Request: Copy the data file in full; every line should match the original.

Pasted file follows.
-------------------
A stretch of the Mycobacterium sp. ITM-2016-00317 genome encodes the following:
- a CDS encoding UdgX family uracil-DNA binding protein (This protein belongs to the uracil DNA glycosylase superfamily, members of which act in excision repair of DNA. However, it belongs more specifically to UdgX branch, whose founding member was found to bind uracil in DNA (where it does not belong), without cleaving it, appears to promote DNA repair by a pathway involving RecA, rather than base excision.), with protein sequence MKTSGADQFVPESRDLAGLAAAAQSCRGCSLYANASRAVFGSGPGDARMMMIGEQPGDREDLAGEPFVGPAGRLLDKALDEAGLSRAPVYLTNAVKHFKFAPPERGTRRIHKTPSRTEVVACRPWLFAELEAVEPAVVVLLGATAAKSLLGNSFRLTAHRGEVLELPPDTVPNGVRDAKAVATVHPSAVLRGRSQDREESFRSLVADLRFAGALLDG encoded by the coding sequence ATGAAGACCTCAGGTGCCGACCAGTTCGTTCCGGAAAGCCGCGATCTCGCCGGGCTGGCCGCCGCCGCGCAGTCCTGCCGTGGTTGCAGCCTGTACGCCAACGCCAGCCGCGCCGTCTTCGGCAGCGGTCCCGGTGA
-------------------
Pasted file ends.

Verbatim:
A stretch of the Mycobacterium sp. ITM-2016-00317 genome encodes the following:
- a CDS encoding UdgX family uracil-DNA binding protein (This protein belongs to the uracil DNA glycosylase superfamily, members of which act in excision repair of DNA. However, it belongs more specifically to UdgX branch, whose founding member was found to bind uracil in DNA (where it does not belong), without cleaving it, appears to promote DNA repair by a pathway involving RecA, rather than base excision.), with protein sequence MKTSGADQFVPESRDLAGLAAAAQSCRGCSLYANASRAVFGSGPGDARMMMIGEQPGDREDLAGEPFVGPAGRLLDKALDEAGLSRAPVYLTNAVKHFKFAPPERGTRRIHKTPSRTEVVACRPWLFAELEAVEPAVVVLLGATAAKSLLGNSFRLTAHRGEVLELPPDTVPNGVRDAKAVATVHPSAVLRGRSQDREESFRSLVADLRFAGALLDG encoded by the coding sequence ATGAAGACCTCAGGTGCCGACCAGTTCGTTCCGGAAAGCCGCGATCTCGCCGGGCTGGCCGCCGCCGCGCAGTCCTGCCGTGGTTGCAGCCTGTACGCCAACGCCAGCCGCGCCGTCTTCGGCAGCGGTCCCGGTGA